Report on Chaiten (Chile) — 17 March-23 March 2010
Smithsonian / US Geological Survey Weekly Volcanic Activity Report, 17 March-23 March 2010
Managing Editor: Sally Kuhn Sennert
Please cite this report as:
Global Volcanism Program, 2010. Report on Chaiten (Chile). In: Sennert, S K (ed.), Weekly Volcanic Activity Report, 17 March-23 March 2010. Smithsonian Institution and US Geological Survey.
42.833°S, 72.646°W; summit elev. 1122 m
All times are local (unless otherwise noted)
On 17 March SERNAGEOMIN reported that, during the previous few weeks, growth of Chaitén's lava-dome complex was concentrated in the W part. Gas-and-ash plumes, seen through the video camera located on the rim of the caldera, rose at most 1 km from the central area of the domes. Seismic activity persisted at a low level. The Alert Level remained at Red.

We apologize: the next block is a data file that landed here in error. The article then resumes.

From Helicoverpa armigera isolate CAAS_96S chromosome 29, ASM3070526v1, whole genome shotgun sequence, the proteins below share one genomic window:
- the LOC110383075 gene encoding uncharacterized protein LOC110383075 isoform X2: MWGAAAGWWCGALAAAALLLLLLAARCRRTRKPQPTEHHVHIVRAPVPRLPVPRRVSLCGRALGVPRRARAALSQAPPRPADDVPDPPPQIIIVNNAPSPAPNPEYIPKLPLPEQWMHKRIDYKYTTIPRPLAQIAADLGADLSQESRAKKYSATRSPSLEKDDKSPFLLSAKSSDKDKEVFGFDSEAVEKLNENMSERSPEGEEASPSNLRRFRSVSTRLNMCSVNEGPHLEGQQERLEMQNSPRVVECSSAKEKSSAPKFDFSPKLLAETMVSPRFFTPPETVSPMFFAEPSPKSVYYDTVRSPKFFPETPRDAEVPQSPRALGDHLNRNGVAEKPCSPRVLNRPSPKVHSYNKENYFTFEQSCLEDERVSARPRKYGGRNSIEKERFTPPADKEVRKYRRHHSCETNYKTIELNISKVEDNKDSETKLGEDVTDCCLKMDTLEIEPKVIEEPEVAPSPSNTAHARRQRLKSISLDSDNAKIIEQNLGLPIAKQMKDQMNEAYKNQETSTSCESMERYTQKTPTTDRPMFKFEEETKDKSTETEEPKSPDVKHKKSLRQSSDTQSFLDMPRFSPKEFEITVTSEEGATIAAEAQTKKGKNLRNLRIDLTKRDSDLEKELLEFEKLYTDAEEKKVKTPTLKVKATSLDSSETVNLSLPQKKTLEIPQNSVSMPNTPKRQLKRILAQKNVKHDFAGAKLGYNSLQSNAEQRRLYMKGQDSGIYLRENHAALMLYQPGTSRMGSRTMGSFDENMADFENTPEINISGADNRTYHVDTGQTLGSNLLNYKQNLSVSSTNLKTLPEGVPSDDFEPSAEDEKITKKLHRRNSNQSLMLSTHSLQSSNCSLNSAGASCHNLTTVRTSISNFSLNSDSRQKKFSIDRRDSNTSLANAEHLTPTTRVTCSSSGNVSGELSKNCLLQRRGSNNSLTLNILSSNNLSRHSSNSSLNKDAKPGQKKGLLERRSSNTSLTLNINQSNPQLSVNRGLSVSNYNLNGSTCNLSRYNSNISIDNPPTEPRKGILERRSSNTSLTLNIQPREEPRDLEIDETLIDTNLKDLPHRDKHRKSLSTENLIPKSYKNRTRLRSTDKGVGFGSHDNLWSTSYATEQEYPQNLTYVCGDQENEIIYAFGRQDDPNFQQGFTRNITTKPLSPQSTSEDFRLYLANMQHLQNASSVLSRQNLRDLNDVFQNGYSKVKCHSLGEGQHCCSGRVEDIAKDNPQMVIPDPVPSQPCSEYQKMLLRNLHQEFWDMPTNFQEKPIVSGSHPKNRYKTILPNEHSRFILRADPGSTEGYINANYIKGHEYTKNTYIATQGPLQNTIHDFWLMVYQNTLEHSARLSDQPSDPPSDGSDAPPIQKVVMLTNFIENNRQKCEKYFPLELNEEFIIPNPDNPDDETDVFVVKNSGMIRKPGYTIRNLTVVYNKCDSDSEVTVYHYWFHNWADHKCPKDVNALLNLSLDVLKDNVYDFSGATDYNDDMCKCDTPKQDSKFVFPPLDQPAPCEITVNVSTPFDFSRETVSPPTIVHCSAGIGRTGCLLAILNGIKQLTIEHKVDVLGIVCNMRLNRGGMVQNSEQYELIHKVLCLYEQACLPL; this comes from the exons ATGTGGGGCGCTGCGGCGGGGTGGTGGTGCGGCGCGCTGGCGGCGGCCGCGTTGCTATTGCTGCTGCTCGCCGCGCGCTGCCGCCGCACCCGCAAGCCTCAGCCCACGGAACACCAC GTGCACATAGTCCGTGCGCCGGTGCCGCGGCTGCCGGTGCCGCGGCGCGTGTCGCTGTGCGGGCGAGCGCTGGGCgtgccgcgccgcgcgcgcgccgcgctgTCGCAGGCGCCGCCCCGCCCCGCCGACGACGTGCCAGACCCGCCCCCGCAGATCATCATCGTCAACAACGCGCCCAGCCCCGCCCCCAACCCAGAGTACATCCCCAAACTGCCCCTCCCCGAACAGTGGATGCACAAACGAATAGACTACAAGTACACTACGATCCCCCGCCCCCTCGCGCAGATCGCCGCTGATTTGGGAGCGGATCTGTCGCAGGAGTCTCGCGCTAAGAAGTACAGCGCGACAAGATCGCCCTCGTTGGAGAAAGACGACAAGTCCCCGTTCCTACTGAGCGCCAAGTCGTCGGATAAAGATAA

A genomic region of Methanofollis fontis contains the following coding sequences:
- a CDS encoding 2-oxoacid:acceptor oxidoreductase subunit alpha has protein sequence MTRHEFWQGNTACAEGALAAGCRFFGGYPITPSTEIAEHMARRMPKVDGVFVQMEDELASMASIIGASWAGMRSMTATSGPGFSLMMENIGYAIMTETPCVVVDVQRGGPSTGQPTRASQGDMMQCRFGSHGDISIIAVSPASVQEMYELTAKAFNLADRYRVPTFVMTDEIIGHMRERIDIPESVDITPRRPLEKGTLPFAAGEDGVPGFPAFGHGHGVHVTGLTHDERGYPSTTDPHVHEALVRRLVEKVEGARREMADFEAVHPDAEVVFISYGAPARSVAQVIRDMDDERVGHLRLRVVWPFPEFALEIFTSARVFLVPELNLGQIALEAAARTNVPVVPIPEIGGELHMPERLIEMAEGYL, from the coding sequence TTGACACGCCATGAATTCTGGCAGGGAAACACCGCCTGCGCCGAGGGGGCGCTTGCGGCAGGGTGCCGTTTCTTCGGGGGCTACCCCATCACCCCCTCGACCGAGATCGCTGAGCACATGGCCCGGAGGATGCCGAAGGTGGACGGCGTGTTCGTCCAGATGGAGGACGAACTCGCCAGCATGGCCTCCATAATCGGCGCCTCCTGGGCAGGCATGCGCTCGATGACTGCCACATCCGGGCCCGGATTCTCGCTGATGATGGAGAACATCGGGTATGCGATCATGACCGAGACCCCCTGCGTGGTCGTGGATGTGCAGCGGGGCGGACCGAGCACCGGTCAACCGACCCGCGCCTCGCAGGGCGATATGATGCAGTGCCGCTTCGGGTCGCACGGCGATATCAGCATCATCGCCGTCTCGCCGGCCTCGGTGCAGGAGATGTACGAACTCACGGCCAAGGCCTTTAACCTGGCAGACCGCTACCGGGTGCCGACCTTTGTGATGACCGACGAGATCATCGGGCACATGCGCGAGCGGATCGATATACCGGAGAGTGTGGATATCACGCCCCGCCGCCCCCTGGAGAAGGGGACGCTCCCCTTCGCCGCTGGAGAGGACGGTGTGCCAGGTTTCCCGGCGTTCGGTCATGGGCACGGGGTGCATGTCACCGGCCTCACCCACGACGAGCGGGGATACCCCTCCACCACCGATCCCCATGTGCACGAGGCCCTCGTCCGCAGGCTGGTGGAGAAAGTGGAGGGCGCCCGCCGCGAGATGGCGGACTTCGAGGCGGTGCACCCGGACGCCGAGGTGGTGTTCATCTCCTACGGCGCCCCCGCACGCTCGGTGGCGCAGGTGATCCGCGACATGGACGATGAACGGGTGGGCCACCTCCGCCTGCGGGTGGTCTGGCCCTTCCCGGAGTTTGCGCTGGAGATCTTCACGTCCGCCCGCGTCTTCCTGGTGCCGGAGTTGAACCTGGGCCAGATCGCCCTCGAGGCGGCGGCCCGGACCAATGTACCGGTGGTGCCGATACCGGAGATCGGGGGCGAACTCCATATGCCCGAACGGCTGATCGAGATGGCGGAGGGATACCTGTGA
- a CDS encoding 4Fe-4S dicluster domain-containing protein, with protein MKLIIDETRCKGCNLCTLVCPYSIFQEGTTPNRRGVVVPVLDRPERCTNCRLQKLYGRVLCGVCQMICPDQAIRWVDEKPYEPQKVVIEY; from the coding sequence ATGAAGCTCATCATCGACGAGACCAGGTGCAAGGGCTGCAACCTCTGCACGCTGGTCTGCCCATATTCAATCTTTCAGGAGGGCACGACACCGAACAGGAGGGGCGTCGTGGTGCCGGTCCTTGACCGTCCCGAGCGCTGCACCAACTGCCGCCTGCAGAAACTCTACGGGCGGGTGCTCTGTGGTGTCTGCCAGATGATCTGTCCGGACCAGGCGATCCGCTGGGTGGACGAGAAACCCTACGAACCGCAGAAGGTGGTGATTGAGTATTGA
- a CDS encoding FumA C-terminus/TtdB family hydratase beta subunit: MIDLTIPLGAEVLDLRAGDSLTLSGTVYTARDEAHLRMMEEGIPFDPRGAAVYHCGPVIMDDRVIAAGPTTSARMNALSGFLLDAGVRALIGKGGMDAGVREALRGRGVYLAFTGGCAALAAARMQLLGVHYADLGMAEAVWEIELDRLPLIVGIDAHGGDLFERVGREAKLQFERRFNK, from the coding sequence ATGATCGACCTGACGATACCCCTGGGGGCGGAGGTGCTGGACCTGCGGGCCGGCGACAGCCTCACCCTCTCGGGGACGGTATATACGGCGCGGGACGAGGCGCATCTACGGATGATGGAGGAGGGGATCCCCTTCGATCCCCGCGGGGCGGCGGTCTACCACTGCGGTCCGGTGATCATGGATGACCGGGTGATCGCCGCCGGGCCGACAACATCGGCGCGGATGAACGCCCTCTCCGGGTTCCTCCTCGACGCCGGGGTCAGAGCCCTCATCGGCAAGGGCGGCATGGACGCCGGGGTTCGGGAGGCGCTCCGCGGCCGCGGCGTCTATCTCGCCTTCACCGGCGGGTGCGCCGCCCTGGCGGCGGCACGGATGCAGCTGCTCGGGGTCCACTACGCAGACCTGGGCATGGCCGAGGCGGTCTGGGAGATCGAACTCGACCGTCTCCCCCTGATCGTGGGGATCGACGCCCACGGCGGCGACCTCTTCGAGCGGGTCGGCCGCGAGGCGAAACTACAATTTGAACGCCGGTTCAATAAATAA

Geologic Background. Chaitén is a small, glacier-free caldera with a compound Holocene lava dome located 10 km NE of the town of Chaitén on the Gulf of Corcovado. Early work had identified only a single explosive eruption during the early Holocene prior to the major 2008 eruption, but later work has identified multiple explosive eruptions throughout the Holocene. A rhyolitic obsidian lava dome occupies much of the caldera floor. Obsidian cobbles from this dome found in the Blanco River are the source of prehistorical artifacts from archaeological sites along the Pacific coast as far as 400 km from the volcano to the N and S. The caldera is breached on the SW side by a river that drains to the bay of Chaitén. The first historical eruption, beginning in 2008, produced major rhyolitic explosive activity and growth of a lava dome that filled much of the caldera.